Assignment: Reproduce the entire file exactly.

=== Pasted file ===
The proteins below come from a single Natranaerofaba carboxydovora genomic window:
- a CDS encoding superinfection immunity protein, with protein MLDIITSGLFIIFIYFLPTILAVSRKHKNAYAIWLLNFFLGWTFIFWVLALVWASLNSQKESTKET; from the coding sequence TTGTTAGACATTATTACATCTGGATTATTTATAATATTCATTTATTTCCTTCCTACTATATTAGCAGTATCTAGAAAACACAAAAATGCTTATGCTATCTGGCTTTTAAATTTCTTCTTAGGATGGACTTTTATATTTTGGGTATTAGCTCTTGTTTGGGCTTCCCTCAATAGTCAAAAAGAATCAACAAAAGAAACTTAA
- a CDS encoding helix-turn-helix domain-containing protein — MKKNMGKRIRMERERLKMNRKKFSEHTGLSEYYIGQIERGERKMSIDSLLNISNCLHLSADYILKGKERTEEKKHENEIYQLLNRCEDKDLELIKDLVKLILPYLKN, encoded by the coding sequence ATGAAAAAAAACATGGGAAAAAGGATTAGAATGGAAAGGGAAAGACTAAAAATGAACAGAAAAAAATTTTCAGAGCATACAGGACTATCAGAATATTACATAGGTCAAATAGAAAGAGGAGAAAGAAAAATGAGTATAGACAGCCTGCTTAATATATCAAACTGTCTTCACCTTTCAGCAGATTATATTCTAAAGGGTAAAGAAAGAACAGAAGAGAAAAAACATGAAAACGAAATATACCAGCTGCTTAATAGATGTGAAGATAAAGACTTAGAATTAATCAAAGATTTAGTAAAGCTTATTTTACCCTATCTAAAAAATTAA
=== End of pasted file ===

The proteins below come from a single Natranaerofaba carboxydovora genomic window:
- a CDS encoding superinfection immunity protein, with protein MLDIITSGLFIIFIYFLPTILAVSRKHKNAYAIWLLNFFLGWTFIFWVLALVWASLNSQKESTKET; from the coding sequence TTGTTAGACATTATTACATCTGGATTATTTATAATATTCATTTATTTCCTTCCTACTATATTAGCAGTATCTAGAAAACACAAAAATGCTTATGCTATCTGGCTTTTAAATTTCTTCTTAGGATGGACTTTTATATTTTGGGTATTAGCTCTTGTTTGGGCTTCCCTCAATAGTCAAAAAGAATCAACAAAAGAAACTTAA
- a CDS encoding helix-turn-helix domain-containing protein — MKKNMGKRIRMERERLKMNRKKFSEHTGLSEYYIGQIERGERKMSIDSLLNISNCLHLSADYILKGKERTEEKKHENEIYQLLNRCEDKDLELIKDLVKLILPYLKN, encoded by the coding sequence ATGAAAAAAAACATGGGAAAAAGGATTAGAATGGAAAGGGAAAGACTAAAAATGAACAGAAAAAAATTTTCAGAGCATACAGGACTATCAGAATATTACATAGGTCAAATAGAAAGAGGAGAAAGAAAAATGAGTATAGACAGCCTGCTTAATATATCAAACTGTCTTCACCTTTCAGCAGATTATATTCTAAAGGGTAAAGAAAGAACAGAAGAGAAAAAACATGAAAACGAAATATACCAGCTGCTTAATAGATGTGAAGATAAAGACTTAGAATTAATCAAAGATTTAGTAAAGCTTATTTTACCCTATCTAAAAAATTAA